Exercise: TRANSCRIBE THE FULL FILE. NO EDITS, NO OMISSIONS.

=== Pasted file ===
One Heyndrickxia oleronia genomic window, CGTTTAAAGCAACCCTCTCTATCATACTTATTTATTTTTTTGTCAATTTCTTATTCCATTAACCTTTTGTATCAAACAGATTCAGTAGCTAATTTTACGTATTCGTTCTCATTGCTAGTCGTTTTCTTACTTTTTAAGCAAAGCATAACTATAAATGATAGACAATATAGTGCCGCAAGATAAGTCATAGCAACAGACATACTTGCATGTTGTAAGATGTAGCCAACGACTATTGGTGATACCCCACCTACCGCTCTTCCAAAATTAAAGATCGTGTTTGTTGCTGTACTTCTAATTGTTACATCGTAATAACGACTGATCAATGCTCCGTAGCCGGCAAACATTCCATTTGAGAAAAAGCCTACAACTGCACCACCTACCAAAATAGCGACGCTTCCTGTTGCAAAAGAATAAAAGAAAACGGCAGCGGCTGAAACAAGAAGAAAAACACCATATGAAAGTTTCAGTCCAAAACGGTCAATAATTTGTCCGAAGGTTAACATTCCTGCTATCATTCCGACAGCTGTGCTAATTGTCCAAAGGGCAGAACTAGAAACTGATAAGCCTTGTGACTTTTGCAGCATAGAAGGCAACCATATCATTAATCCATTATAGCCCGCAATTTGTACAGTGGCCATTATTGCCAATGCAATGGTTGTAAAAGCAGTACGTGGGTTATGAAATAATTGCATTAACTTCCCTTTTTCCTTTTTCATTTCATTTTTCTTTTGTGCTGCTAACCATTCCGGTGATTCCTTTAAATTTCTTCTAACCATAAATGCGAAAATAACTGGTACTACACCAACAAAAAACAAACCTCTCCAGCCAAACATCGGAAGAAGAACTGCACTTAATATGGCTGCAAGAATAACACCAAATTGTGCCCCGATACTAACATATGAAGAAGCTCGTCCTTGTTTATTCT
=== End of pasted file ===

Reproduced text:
One Heyndrickxia oleronia genomic window, CGTTTAAAGCAACCCTCTCTATCATACTTATTTATTTTTTTGTCAATTTCTTATTCCATTAACCTTTTGTATCAAACAGATTCAGTAGCTAATTTTACGTATTCGTTCTCATTGCTAGTCGTTTTCTTACTTTTTAAGCAAAGCATAACTATAAATGATAGACAATATAGTGCCGCAAGATAAGTCATAGCAACAGACATACTTGCATGTTGTAAGATGTAGCCAACGACTATTGGTGATACCCCACCTACCGCTCTTCCAAAATTAAAGATCGTGTTTGTTGCTGTACTTCTAATTGTTACATCGTAATAACGACTGATCAATGCTCCGTAGCCGGCAAACATTCCATTTGAGAAAAAGCCTACAACTGCACCACCTACCAAAATAGCGACGCTTCCTGTTGCAAAAGAATAAAAGAAAACGGCAGCGGCTGAAACAAGAAGAAAAACACCATATGAAAGTTTCAGTCCAAAACGGTCAATAATTTGTCCGAAGGTTAACATTCCTGCTATCATTCCGACAGCTGTGCTAATTGTCCAAAGGGCAGAACTAGAAACTGATAAGCCTTGTGACTTTTGCAGCATAGAAGGCAACCATATCATTAATCCATTATAGCCCGCAATTTGTACAGTGGCCATTATTGCCAATGCAATGGTTGTAAAAGCAGTACGTGGGTTATGAAATAATTGCATTAACTTCCCTTTTTCCTTTTTCATTTCATTTTTCTTTTGTGCTGCTAACCATTCCGGTGATTCCTTTAAATTTCTTCTAACCATAAATGCGAAAATAACTGGTACTACACCAACAAAAAACAAACCTCTCCAGCCAAACATCGGAAGAAGAACTGCACTTAATATGGCTGCAAGAATAACACCAAATTGTGCCCCGATACTAACATATGAAGAAGCTCGTCCTTGTTTATTCT